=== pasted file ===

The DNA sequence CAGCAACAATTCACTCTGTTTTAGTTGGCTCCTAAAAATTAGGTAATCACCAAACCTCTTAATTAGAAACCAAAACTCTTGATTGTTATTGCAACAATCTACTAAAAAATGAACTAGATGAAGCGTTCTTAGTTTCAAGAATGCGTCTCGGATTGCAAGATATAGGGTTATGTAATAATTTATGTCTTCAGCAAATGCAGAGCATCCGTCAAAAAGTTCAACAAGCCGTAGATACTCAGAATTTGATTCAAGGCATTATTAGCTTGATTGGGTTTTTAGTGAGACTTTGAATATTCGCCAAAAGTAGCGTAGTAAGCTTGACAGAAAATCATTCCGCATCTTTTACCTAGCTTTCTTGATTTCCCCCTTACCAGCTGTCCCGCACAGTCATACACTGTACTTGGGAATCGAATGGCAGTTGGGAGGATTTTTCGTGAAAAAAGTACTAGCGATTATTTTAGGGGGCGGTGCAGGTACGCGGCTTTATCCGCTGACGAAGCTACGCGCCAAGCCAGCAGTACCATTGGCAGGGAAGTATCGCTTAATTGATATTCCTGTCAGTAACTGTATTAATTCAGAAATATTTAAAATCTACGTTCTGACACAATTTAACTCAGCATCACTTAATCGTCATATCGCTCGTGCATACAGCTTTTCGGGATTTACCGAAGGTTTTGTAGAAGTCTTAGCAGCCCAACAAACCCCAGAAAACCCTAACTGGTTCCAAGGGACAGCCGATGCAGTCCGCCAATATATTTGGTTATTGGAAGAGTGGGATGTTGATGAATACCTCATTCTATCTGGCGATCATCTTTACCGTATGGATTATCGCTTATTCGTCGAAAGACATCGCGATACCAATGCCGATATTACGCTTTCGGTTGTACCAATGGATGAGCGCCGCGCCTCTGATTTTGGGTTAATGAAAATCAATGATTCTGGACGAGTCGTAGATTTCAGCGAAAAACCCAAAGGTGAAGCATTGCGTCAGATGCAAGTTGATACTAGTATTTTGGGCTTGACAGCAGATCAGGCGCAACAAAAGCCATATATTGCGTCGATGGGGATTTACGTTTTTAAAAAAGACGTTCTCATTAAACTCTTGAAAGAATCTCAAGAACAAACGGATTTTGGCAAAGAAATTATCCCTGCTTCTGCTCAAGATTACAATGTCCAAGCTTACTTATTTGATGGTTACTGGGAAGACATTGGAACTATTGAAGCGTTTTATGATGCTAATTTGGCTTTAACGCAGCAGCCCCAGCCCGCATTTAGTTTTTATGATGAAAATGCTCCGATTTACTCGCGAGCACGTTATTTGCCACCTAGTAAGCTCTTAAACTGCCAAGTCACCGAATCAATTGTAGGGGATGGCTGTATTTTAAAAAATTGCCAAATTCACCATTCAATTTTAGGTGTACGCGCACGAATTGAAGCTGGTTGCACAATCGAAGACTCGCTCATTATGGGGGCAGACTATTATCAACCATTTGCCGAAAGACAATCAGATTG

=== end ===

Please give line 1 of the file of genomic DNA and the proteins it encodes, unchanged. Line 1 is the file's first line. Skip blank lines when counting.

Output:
The DNA sequence CAGCAACAATTCACTCTGTTTTAGTTGGCTCCTAAAAATTAGGTAATCACCAAACCTCTTAATTAGAAACCAAAACTCTTGATTGTTATTGCAACAATCTACTAAAAAATGAACTAGATGAAGCGTTCTTAGTTTCAAGAATGCGTCTCGGATTGCAAGATATAGGGTTATGTAATAATTTATGTCTTCAGCAAATGCAGAGCATCCGTCAAAAAGTTCAACAAGCCGTAGATACTCAGAATTTGATTCAAGGCATTATTAGCTTGATTGGGTTTTTAGTGAGACTTTGAATATTCGCCAAAAGTAGCGTAGTAAGCTTGACAGAAAATCATTCCGCATCTTTTACCTAGCTTTCTTGATTTCCCCCTTACCAGCTGTCCCGCACAGTCATACACTGTACTTGGGAATCGAATGGCAGTTGGGAGGATTTTTCGTGAAAAAAGTACTAGCGATTATTTTAGGGGGCGGTGCAGGTACGCGGCTTTATCCGCTGACGAAGCTACGCGCCAAGCCAGCAGTACCATTGGCAGGGAAGTATCGCTTAATTGATATTCCTGTCAGTAACTGTATTAATTCAGAAATATTTAAAATCTACGTTCTGACACAATTTAACTCAGCATCACTTAATCGTCATATCGCTCGTGCATACAGCTTTTCGGGATTTACCGAAGGTTTTGTAGAAGTCTTAGCAGCCCAACAAACCCCAGAAAACCCTAACTGGTTCCAAGGGACAGCCGATGCAGTCCGCCAATATATTTGGTTATTGGAAGAGTGGGATGTTGATGAATACCTCATTCTATCTGGCGATCATCTTTACCGTATGGATTATCGCTTATTCGTCGAAAGACATCGCGATACCAATGCCGATATTACGCTTTCGGTTGTACCAATGGATGAGCGCCGCGCCTCTGATTTTGGGTTAATGAAAATCAATGATTCTGGACGAGTCGTAGATTTCAGCGAAAAACCCAAAGGTGAAGCATTGCGTCAGATGCAAGTTGATACTAGTATTTTGGGCTTGACAGCAGATCAGGCGCAACAAAAGCCATATATTGCGTCGATGGGGATTTACGTTTTTAAAAAAGACGTTCTCATTAAACTCTTGAAAGAATCTCAAGAACAAACGGATTTTGGCAAAGAAATTATCCCTGCTTCTGCTCAAGATTACAATGTCCAAGCTTACTTATTTGATGGTTACTGGGAAGACATTGGAACTATTGAAGCGTTTTATGATGCTAATTTGGCTTTAACGCAGCAGCCCCAGCCCGCATTTAGTTTTTATGATGAAAATGCTCCGATTTACTCGCGAGCACGTTATTTGCCACCTAGTAAGCTCTTAAACTGCCAAGTCACCGAATCAATTGTAGGGGATGGCTGTATTTTAAAAAATTGCCAAATTCACCATTCAATTTTAGGTGTACGCGCACGAATTGAAGCTGGTTGCACAATCGAAGACTCGCTCATTATGGGGGCAGACTATTATCAACCATTTGCCGAAAGACAATCAGATTG